Pockets of acacia woodland dapple the African savanna. At the heart of Conrad Prebys Africa Rocks, camel thorn acacia trees Vachellia erioloba provide the backdrop for an enchanting array of African species.
BY Donna Parham
98 species of African ungulates live in woodland habitats
A stroll through the expansive, walk-through aviary in the Acacia Woodland puts you right in the middle of dozens of African birds—including some brand new to the Zoo—flitting, swooping, and calling just overhead. Look for the intricate, hanging nests of the black-headed weavers Ploceus cucullatus. After a male builds his nest from strips of leaves, he hangs below the entrance, calling and flapping his wings, in hopes of attracting a female who appreciates his handiwork.
Bee-eaters Merops spp., which excavate holes in riverbanks to make their nests, will catch your eye, too. To make them feel at home, a large wall was constructed to look like a riverbank. And to encourage nesting, “Specially designed nest tubes, filled with dirt, are inserted into the wall,” says Dave Rimlinger, San Diego Zoo curator of birds. Stay long enough, and you’re sure to see a bee-eater in action. These remarkable birds catch bees and other insects in flight, but bring them to a perch to prepare them for eating.
31 countries in sub-Saharan Africa contain acacia woodlands
Bigger predators lurk in the Acacia Woodland, too. You’ll come amazingly close to a leopard Panthera pardus—safely. Keepers interact with these endangered predators through a special wall that keeps them safe, too. In fact, you might get to see a keeper and a leopard demonstrate trained husbandry behaviors that help us care for these wild animals.
Leopards have one of the largest distributions of any cats; they’re found across Africa and Asia. You might be surprised to find an Amur leopard—an Asian subspecies—in Africa Rocks, “playing the role of an African leopard.” But there’s a good reason, according to Carmi Penny, San Diego Zoo director of Collections Husbandry Science and curator of mammals. “The San Diego Zoo participates in the Species Survival Plan for the critically endangered Amur leopard, and the new leopard habitat provides an additional area for a breeding group of these cats.”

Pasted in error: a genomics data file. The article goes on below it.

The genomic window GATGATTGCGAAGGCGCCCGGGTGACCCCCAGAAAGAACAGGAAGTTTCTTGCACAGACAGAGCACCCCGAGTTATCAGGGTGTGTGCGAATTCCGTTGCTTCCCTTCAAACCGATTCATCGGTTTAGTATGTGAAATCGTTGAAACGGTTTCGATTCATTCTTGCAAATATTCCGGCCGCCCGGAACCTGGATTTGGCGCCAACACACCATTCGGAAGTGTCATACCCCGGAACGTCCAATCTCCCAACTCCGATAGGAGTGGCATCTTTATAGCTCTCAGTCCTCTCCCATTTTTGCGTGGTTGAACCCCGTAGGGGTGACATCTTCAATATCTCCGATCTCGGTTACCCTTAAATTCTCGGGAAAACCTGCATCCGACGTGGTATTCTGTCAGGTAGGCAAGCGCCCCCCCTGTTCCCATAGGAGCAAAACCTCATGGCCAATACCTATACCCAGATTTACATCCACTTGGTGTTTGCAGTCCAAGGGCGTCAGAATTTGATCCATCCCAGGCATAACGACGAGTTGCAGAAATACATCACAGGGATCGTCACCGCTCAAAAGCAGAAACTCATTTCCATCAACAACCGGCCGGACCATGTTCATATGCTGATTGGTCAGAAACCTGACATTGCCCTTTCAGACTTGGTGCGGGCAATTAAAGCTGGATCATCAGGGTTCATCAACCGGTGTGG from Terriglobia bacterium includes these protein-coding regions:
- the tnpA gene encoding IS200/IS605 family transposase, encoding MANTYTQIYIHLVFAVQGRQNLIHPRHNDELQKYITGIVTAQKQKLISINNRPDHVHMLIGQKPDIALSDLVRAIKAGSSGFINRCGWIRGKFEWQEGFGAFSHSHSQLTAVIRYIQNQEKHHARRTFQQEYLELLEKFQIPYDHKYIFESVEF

600 acacia (Vachellia and Senegalia) species are native to Africa
Looking for action among the acacias? Meet our social and busy group of vervet monkeys Chlorocebus pygerythrus. Mammal keeper April Rearick says the vervets keep the keepers on their toes. “Their antics make them both a joy and challenge to work with,” she adds with a chuckle.
These vocal and clever monkeys communicate with calls as well as body language. You can watch them play with their youngsters, feast on a variety of foods, and groom each other. “One of my absolute favorite things to do is watch them sunbathe,” says April. “They love to stretch out and kick back—as if they were at the beach.”
As you watch vervets frolic, muse over the splendor of African birds, and are awed by the power of a big-cat predator, you’ll be reminded of the importance of habitat and biodiversity. No one will blame you if you dillydally here, in the dappled shade of the acacias, listening to birds sing.
Featured plant: Camel Thorn Acacia
In the dry season, an acacia’s deep taproot system keeps the tree alive. That’s a good thing for the whole habitat. These iconic trees offer more than just beauty: acacias provide much-needed shade and food for other plants and animals.
(Photography by: (from top) S_Lew/iStock/Getty Images Plus; chris2766/iStock/Getty Images Plus)